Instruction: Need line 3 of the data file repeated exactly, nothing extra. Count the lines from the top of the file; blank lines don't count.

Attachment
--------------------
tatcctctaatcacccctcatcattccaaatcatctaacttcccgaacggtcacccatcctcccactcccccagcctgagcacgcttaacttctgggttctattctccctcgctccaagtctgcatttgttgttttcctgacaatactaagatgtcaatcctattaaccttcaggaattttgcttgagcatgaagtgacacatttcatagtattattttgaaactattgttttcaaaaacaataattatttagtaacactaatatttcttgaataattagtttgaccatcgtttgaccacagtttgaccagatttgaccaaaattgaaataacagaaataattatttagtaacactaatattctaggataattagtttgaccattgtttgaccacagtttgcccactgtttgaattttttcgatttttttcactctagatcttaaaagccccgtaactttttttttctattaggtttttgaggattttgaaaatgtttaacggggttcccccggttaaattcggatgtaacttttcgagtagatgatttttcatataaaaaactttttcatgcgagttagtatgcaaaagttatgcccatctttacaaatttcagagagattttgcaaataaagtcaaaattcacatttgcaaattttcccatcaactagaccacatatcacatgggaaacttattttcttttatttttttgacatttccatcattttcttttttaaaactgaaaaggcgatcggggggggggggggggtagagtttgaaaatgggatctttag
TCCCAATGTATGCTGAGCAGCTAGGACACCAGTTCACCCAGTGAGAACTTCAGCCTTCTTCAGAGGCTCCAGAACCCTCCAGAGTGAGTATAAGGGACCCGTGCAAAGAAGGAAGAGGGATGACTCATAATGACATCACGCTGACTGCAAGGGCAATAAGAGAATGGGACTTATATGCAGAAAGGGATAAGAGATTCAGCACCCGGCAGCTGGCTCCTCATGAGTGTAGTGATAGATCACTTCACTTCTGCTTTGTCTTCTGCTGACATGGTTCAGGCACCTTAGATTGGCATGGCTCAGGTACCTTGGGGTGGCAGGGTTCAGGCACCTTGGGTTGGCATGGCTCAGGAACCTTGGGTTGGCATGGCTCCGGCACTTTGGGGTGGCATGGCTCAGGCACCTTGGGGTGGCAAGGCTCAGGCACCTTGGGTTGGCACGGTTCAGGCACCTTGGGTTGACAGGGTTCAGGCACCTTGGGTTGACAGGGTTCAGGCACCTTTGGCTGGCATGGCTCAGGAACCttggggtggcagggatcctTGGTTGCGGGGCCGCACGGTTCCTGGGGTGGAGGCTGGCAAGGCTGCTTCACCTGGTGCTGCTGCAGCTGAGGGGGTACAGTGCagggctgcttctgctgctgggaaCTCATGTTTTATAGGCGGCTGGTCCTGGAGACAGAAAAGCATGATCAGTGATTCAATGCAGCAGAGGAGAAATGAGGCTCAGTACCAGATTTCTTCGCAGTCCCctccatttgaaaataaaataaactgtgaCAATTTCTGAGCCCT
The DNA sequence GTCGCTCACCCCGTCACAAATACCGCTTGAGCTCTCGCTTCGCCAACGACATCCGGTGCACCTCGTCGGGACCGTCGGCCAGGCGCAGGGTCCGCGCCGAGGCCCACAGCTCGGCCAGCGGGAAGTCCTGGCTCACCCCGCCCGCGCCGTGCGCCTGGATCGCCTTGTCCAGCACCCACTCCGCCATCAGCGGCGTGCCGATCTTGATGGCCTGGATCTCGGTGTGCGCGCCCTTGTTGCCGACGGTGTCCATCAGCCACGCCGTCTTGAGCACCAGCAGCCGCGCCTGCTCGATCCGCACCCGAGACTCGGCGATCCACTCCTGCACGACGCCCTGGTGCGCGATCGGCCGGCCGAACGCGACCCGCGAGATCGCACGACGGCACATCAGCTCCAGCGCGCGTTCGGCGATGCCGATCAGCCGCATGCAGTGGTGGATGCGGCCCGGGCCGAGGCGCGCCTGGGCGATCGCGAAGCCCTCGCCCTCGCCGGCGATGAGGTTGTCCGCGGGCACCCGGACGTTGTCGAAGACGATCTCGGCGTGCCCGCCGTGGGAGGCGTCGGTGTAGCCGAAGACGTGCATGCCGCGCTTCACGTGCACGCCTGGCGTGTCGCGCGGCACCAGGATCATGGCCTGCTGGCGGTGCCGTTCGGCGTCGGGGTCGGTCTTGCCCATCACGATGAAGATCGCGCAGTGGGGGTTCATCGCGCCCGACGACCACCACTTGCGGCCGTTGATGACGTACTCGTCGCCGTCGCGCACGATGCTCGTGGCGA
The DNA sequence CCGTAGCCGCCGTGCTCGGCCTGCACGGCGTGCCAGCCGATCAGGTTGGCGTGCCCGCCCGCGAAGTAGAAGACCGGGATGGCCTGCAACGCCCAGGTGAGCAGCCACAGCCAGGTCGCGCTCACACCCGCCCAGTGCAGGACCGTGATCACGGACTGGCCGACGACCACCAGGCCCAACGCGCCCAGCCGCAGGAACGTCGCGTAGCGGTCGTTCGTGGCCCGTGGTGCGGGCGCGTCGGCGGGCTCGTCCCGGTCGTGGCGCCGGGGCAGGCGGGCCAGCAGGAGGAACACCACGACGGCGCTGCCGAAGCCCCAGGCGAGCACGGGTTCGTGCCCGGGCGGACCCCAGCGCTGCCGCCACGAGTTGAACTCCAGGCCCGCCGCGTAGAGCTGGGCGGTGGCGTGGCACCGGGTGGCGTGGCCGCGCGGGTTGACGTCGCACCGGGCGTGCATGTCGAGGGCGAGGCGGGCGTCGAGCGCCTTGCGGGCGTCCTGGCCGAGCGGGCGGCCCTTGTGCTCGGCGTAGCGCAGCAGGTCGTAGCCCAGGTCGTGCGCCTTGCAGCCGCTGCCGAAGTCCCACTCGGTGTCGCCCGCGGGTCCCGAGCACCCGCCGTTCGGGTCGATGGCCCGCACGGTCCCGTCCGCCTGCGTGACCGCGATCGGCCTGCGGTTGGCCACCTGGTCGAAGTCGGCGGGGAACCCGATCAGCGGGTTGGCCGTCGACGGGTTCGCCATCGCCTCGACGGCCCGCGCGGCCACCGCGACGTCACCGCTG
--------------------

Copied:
The DNA sequence GTCGCTCACCCCGTCACAAATACCGCTTGAGCTCTCGCTTCGCCAACGACATCCGGTGCACCTCGTCGGGACCGTCGGCCAGGCGCAGGGTCCGCGCCGAGGCCCACAGCTCGGCCAGCGGGAAGTCCTGGCTCACCCCGCCCGCGCCGTGCGCCTGGATCGCCTTGTCCAGCACCCACTCCGCCATCAGCGGCGTGCCGATCTTGATGGCCTGGATCTCGGTGTGCGCGCCCTTGTTGCCGACGGTGTCCATCAGCCACGCCGTCTTGAGCACCAGCAGCCGCGCCTGCTCGATCCGCACCCGAGACTCGGCGATCCACTCCTGCACGACGCCCTGGTGCGCGATCGGCCGGCCGAACGCGACCCGCGAGATCGCACGACGGCACATCAGCTCCAGCGCGCGTTCGGCGATGCCGATCAGCCGCATGCAGTGGTGGATGCGGCCCGGGCCGAGGCGCGCCTGGGCGATCGCGAAGCCCTCGCCCTCGCCGGCGATGAGGTTGTCCGCGGGCACCCGGACGTTGTCGAAGACGATCTCGGCGTGCCCGCCGTGGGAGGCGTCGGTGTAGCCGAAGACGTGCATGCCGCGCTTCACGTGCACGCCTGGCGTGTCGCGCGGCACCAGGATCATGGCCTGCTGGCGGTGCCGTTCGGCGTCGGGGTCGGTCTTGCCCATCACGATGAAGATCGCGCAGTGGGGGTTCATCGCGCCCGACGACCACCACTTGCGGCCGTTGATGACGTACTCGTCGCCGTCGCGCACGATGCTCGTGGCGA